The 1980s were a simpler time. A time of strange hairstyles and clothes, good music and, above all, high-testosterone action.
This decade gave us Rambo, Terminator, Die Hard and Lethal Weapon, along with the legendary macho looks of Arnold Schwarzenegger and Sylvester Stallone, the humor of Bruce Willis, the insanity of Mel Gibson and the fighting skills of Jean-Claude Van Damme and Steven Segal.
The boom in home video also contributes to the popularization of the genre, which turns each new film into a significantly more accessible experience for the general public.
In turn, the advancement of technology stimulated the imagination of writers and directors, known and unknown, who decided that there was a lot of money to be made from insane stories with pumped-up actors or fighting skills (preferably both) to beat up, blow up and shoot everything alive.
Riding the crest of the wave are Schwarzenegger and Stallone with their off-the-cuff argument over who is the bigger action star. Behind them, however, breathe two other stars, masters of martial arts, who have had their own conflict with each other for many years.
By the mid-1990s, Sivan Segal and Jean-Claude Van Damme were at the height of fame with quite a few successful films, along with some failures. The two were without a doubt the most famous martial artists in Hollywood at the time, and this logically gave rise to public banter about who was better.
In many of his television appearances, Segal regularly challenged his co-star’s acting qualities as well as his potential as a fighter.
For example, in one of his interviews, the “Under Siege” star even expressed doubts that Van Damme was a karate and kickboxing champion before becoming an actor.
“I think it’s a matter of perspective whether [Ван Дам] was a champion somewhere,” Segal said in an interview from the early 1990s. “Look, I don’t want to pick on you. I wish the man the best, but there are a lot of people who think that’s not true.”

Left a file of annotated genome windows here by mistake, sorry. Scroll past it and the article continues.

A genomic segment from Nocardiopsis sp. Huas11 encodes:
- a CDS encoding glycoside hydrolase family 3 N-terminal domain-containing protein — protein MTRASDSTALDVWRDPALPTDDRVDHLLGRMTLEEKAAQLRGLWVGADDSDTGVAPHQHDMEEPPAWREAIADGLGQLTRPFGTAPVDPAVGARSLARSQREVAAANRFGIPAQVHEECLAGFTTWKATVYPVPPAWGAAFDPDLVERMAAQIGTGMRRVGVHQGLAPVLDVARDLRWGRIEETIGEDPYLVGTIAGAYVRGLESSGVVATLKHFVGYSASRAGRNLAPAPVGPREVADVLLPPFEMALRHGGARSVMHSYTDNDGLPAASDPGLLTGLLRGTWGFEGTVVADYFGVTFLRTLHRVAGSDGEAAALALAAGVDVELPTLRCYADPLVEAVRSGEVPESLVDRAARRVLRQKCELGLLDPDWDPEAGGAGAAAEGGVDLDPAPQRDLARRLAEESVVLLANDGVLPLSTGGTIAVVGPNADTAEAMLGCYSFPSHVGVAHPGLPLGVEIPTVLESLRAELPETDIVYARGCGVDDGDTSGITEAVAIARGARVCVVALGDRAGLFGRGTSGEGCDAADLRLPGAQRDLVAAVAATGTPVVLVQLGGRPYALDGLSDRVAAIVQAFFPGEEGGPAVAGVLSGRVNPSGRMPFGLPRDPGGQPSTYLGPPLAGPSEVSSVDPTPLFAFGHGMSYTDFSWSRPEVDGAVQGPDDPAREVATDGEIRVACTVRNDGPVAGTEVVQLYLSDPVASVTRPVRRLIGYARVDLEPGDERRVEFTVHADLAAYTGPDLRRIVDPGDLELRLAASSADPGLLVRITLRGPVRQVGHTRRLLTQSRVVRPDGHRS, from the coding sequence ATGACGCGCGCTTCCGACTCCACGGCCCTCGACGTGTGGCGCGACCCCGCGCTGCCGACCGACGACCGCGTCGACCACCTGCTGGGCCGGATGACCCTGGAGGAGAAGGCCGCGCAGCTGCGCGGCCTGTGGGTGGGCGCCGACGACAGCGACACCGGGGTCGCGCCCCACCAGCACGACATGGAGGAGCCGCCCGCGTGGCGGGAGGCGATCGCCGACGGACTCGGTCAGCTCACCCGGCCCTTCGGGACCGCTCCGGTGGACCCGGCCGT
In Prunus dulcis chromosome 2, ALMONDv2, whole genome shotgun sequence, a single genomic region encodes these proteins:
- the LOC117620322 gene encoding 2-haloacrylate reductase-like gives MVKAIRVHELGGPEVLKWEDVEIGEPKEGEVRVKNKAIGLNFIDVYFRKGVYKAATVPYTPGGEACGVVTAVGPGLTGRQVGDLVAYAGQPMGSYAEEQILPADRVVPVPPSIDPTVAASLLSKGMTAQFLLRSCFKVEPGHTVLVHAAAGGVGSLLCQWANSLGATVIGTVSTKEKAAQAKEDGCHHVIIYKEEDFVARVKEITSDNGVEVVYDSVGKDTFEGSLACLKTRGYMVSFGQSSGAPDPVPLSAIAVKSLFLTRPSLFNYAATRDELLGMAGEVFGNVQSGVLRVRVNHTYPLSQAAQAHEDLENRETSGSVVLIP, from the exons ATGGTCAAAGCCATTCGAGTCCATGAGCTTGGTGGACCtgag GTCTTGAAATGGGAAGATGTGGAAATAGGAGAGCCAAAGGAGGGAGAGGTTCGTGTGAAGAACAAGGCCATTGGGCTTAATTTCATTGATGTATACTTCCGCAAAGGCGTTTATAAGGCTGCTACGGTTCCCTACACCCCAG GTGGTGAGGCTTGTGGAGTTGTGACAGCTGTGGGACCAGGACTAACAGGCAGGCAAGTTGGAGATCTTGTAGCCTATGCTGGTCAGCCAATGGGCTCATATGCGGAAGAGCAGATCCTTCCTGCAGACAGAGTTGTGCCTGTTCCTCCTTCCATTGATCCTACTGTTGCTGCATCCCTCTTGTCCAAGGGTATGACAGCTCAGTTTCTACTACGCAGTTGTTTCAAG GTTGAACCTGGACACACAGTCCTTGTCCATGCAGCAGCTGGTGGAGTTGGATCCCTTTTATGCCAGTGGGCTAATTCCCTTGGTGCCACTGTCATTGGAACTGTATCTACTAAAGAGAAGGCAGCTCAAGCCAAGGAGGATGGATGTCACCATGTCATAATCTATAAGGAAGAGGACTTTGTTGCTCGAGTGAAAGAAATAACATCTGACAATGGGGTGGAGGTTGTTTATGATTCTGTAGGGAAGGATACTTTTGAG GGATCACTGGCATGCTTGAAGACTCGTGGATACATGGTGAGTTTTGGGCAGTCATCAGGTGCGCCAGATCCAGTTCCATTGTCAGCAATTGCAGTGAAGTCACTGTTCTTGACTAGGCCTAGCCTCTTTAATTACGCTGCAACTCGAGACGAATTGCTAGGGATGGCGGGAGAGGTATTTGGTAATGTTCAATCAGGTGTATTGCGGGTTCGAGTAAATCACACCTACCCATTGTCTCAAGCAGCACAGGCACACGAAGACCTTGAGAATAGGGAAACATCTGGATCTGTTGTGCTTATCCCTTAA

One of them is 11-time world kickboxing champion Don Wilson, who challenges the Belgian actor to sparring. However, Van Damme never accepted the thrown gauntlet.
That’s not to say he missed the comments of Segal, who often speaks with great confidence about himself and utter disrespect for other fellow actors like Michael J. White or Chuck Norris.
The aikido master is also known for his rather arrogant and unprofessional behavior towards the teams he works with, especially the stuntmen and stunt doubles.
There have been a number of on-set incidents over the years in which Segal has picked on or intentionally hurt crew members around him, including actor John Leguizamo, who was pushed into a wall during the filming of Emergency Decision after a harmless prank.
Michael Jay White, who starred in several films with Segal, also confirmed that the aikido master often hit the stuntmen during fight scenes and did not try to protect them at all.
At the same time, Segal likes to put himself out there and banter, especially with Van Damme, when he gets the chance.
The two never manage to end up in the same movie together, but they do come close to resolving their dispute at a party.
In 2008, Sylvester Stallone himself opened up about a moment when Van Damme and Segal spotted each other at a gathering at his mansion
“We were at a party at my house in Miami in 1997,” he said in an interview with British magazine FHM.
“Van Dam was sick of hearing how Segal could kick his ass, so he suggested they meet outside in my garden. Segal apologized and left. Only Van Dam, who was furious, followed him to a bar and challenged him again.”
According to Stallone, the fight never took place, but on the other hand, he is confident who would have prevailed.
“Van Dam was too strong and Segal didn’t want a fight,” adds the on-screen Rocky.